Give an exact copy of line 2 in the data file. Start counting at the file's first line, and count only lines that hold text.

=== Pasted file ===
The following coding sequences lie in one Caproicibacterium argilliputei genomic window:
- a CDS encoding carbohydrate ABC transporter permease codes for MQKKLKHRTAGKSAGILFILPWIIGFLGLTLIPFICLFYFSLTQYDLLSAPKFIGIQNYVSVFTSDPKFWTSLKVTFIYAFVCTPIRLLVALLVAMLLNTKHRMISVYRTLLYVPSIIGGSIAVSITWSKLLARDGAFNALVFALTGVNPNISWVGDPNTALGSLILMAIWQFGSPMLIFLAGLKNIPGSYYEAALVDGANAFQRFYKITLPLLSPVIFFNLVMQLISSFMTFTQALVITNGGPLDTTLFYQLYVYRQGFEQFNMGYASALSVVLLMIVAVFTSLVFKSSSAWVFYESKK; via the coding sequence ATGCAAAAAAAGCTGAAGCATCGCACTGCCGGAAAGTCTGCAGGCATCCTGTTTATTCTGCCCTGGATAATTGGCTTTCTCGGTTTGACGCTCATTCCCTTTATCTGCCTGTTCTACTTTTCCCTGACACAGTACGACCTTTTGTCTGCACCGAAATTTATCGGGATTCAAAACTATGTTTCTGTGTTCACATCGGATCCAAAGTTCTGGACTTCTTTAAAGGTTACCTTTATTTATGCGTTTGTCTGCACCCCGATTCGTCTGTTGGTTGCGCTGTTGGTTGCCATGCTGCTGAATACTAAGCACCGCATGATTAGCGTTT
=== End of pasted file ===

- a CDS encoding carbohydrate ABC transporter permease codes for MQKKLKHRTAGKSAGILFILPWIIGFLGLTLIPFICLFYFSLTQYDLLSAPKFIGIQNYVSVFTSDPKFWTSLKVTFIYAFVCTPIRLLVALLVAMLLNTKHRMISVYRTLLYVPSIIGGSIAVSITWSKLLARDGAFNALVFALTGVNPNISWVGDPNTALGSLILMAIWQFGSPMLIFLAGLKNIPGSYYEAALVDGANAFQRFYKITLPLLSPVIFFNLVMQLISSFMTFTQALVITNGGPLDTTLFYQLYVYRQGFEQFNMGYASALSVVLLMIVAVFTSLVFKSSSAWVFYESKK; via the coding sequence ATGCAAAAAAAGCTGAAGCATCGCACTGCCGGAAAGTCTGCAGGCATCCTGTTTATTCTGCCCTGGATAATTGGCTTTCTCGGTTTGACGCTCATTCCCTTTATCTGCCTGTTCTACTTTTCCCTGACACAGTACGACCTTTTGTCTGCACCGAAATTTATCGGGATTCAAAACTATGTTTCTGTGTTCACATCGGATCCAAAGTTCTGGACTTCTTTAAAGGTTACCTTTATTTATGCGTTTGTCTGCACCCCGATTCGTCTGTTGGTTGCGCTGTTGGTTGCCATGCTGCTGAATACTAAGCACCGCATGATTAGCGTTT